This section hosts guidelines, manuals and toolkits to strengthen public health practice.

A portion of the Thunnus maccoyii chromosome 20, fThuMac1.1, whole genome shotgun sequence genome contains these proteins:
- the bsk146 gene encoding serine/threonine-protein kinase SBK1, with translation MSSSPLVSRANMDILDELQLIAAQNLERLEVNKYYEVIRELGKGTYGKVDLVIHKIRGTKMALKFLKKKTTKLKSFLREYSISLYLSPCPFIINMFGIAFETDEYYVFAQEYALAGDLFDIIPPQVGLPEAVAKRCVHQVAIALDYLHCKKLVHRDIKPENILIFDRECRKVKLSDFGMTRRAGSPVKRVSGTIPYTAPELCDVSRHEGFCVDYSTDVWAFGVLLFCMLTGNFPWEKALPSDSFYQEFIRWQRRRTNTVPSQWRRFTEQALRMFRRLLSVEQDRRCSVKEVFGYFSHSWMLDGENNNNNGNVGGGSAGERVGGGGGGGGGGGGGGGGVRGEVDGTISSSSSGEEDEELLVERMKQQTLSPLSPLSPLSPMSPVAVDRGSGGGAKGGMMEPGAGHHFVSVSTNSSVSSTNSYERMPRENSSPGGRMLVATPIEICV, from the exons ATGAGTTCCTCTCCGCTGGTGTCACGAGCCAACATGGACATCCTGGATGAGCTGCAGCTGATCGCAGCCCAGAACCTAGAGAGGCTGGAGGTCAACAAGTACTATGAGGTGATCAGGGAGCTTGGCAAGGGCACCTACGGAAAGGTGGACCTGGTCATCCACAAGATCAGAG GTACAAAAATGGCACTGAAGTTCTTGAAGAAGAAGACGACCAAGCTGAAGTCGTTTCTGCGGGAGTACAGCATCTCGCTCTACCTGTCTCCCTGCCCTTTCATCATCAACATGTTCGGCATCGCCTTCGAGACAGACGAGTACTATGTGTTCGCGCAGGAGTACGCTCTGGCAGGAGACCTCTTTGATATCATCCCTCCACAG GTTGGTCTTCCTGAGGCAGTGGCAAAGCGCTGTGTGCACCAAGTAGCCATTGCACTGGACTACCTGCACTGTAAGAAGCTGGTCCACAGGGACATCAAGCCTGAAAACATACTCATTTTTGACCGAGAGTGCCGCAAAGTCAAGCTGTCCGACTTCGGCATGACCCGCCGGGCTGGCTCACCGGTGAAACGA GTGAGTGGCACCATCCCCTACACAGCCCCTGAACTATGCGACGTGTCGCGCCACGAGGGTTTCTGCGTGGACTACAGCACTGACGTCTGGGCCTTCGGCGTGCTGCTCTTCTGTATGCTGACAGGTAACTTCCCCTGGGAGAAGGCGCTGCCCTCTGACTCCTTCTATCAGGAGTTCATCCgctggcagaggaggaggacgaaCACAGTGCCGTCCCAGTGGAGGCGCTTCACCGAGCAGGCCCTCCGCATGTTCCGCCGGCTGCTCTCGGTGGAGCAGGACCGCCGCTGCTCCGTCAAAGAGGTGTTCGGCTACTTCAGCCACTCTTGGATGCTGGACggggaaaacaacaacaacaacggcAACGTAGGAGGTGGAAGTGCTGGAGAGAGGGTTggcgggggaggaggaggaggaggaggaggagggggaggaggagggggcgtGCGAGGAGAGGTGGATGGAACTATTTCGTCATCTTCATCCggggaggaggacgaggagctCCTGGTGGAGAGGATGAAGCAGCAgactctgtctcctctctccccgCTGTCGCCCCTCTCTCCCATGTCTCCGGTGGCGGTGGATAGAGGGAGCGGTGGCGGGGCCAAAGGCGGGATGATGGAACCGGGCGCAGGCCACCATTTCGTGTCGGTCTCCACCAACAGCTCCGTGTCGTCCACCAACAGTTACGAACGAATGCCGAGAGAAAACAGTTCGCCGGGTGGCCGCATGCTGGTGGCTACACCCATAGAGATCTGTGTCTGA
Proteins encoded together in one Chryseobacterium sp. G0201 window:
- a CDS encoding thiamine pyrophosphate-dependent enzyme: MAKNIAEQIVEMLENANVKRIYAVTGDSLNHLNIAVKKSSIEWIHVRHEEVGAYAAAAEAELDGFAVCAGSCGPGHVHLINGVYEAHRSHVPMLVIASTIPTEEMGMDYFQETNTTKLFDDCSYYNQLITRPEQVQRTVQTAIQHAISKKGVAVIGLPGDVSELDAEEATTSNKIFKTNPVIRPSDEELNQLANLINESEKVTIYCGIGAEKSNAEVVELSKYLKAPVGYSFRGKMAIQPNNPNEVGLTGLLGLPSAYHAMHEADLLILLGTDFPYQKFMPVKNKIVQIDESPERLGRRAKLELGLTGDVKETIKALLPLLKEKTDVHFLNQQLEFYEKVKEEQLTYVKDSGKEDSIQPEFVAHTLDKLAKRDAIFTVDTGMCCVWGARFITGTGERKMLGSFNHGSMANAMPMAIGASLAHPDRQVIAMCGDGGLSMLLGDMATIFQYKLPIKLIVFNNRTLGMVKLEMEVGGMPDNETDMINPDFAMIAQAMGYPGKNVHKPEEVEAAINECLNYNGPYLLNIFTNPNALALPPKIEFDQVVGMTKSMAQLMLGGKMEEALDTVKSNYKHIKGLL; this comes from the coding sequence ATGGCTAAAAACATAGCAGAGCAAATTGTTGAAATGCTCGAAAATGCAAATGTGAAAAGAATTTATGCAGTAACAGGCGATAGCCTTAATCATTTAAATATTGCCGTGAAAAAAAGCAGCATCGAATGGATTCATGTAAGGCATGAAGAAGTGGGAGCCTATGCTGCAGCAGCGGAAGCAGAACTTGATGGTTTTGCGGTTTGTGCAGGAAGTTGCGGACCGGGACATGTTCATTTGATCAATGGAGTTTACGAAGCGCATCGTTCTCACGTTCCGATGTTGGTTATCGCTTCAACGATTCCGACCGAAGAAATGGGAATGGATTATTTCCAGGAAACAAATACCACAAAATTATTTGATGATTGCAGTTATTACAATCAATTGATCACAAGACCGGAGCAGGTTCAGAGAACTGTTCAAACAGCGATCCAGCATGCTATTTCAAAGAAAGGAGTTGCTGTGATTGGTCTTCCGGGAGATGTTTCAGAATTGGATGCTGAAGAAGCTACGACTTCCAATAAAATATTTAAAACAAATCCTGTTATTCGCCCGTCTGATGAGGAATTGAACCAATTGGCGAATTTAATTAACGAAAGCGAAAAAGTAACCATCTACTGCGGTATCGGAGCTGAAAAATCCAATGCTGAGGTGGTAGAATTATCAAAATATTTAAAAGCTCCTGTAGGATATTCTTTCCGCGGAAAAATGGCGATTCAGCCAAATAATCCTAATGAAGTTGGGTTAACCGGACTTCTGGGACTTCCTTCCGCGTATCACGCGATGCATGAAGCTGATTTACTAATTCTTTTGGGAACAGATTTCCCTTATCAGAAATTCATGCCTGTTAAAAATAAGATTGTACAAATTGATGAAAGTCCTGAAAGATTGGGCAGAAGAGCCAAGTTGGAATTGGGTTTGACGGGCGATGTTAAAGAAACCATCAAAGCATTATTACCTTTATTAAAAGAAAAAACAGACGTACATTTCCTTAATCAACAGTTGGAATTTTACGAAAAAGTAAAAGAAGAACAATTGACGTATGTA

The level of protection and the presence or degree of the waning of natural immunity are both unknown despite multiple studies showing a loss in protection against severe acute respiratory syndrome coronavirus 2 (SARS-CoV-2) infection after two doses of the BNT162b2 vaccine (Pfizer-BioNTech). In people who have received vaccinations and those who have had SARS-CoV-2.10, the waning of the immune system's humoral response is well documented. Studies on seasonal coronaviruses have also revealed a decline in natural immunity and the potential for reinfection. Both at the individual and national levels, it is crucial to know how long the immunity acquired from SARS CoV-2 infection lasts and how it compares to the protection acquired through vaccination. The incidence of confirmed SARS-CoV-2 infection was assessed in the following cohorts: previously infected, unvaccinated individuals; previously infected individuals who had also received the BNT162b2 vaccine; and vaccinated individuals who had not previously been exposed to the virus. The study assessed the amount of protection against SARS-CoV-2 infection among people who had recovered from prior infections and among those who had not previously been infected and who had received the BNT162b2 vaccination. The researchers compared the level of protection in these groups to that of individuals who had received a single dose of the vaccine and later developed SARS-CoV-2, as well as to those who had recovered from SARS-CoV-2 infection and later got a single dose of the vaccine. This study measures the national decline in both natural and hybrid immunity in a practical scenario. Immunity waning was evident across all cohorts. Across all age categories, this tendency of declining immunity was noticeable. This study demonstrates that uninfected individuals who have received two doses of vaccine 3 to less than 8 months after the last immunity-imparting event are less protected than previously infected individuals who have received one or no vaccine dosage. When deciding whether and when to administer additional vaccination doses, policymakers must consider the rates of fading immunity following immunity-imparting events. The research reveals that an extra dose of the vaccine restored protection against the delta variant in both previously infected and previously immunized individuals over time.